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pharmaceuticals: Rising Disquiet

Rising Disquiet Do consumer movements and people

Do consumer movements and people's pressure groups really affect change? Often in the last decades of the last century, it has seemed that what has appeared to be a movement in the right direction has dwindled and corporate might has reasserted itself. This is most obvious in the pharmaceutical sector, where by popular definition, social good is assumed to have comparatively greater weightage in the conduct of the industry. So the consumer movement has fought its direct battles in this sector. In most countries it has found unlikely friends: the health insurance sector worried about rising medical costs; country governments having to shell out increasing amounts for state health care and progressive elements of the medical and scientific community concerned by the industry's increasing lack of ethical concern in the race to develop new drugs.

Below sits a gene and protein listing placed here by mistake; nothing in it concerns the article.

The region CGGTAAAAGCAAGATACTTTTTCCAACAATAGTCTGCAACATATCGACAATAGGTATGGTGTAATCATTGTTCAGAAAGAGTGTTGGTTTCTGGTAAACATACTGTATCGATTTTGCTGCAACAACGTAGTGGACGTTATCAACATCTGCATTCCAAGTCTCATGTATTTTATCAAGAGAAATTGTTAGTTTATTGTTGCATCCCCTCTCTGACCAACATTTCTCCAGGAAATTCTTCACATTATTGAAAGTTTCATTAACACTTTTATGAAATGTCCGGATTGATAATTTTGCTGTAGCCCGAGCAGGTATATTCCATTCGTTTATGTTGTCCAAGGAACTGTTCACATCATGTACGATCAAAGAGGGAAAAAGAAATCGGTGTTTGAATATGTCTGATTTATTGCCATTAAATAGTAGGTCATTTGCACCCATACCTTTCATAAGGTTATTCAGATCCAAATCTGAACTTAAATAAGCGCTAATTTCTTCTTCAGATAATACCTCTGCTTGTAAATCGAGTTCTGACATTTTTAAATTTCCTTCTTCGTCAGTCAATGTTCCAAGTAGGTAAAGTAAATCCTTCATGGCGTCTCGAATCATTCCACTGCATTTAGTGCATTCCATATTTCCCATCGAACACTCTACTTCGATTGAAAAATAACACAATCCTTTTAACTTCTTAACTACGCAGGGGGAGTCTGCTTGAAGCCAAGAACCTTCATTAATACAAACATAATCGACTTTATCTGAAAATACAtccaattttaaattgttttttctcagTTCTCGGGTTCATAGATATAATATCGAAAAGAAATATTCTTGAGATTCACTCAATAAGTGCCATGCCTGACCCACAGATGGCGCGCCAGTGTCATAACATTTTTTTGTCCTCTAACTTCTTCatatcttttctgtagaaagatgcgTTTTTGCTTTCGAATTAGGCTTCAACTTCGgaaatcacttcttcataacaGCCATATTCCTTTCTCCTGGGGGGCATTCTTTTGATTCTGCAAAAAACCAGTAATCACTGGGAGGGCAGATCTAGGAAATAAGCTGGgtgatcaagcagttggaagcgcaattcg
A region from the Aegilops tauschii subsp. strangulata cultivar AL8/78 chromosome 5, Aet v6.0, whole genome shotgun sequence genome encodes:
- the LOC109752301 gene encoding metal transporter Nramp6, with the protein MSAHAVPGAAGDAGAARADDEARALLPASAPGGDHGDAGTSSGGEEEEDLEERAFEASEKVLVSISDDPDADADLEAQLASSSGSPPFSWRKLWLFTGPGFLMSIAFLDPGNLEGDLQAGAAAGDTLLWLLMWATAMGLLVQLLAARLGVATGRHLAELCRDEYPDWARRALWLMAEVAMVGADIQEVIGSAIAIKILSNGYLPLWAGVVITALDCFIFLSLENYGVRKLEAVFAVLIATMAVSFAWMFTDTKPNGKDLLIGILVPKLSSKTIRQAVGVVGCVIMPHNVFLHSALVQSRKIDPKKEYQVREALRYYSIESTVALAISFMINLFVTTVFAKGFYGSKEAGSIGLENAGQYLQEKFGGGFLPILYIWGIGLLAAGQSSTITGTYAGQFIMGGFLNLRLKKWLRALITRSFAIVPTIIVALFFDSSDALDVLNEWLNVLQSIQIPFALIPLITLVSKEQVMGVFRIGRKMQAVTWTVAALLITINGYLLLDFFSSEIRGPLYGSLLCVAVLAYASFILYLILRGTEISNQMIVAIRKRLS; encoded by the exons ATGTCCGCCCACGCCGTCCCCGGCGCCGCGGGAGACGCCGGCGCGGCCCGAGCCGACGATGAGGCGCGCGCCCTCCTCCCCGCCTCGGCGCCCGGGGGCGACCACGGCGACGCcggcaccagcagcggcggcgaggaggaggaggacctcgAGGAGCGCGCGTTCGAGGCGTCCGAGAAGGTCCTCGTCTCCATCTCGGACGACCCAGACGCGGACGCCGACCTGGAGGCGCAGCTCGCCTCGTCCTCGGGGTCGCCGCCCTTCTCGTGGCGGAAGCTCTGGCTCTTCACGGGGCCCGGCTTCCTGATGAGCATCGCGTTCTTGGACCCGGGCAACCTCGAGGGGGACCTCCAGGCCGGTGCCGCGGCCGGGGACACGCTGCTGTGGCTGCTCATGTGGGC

It would, in this light, be easy enough to dismiss the remarks of Daniel Vasella, chairman and CEO of Novartis, a Swiss multinational, in London last month as a piece of usual public posturing of the pharmaceutical industry. Vasella pleaded with the industry to respond positively to the growing social disquiet over drug pricing, safety and access and pointed out that unless this happened "we will be at a disadvantage in every new law and regulation that comes up". It is likely that Vasella's caution is a studied, perhaps even somewhat desperate, response to the fact that globally the industry appears to be losing the battle for public support. The severe restrictions and punitive actions being taken by drug regulatory bodies in several countries have further aided this undoing of the industry's public face.

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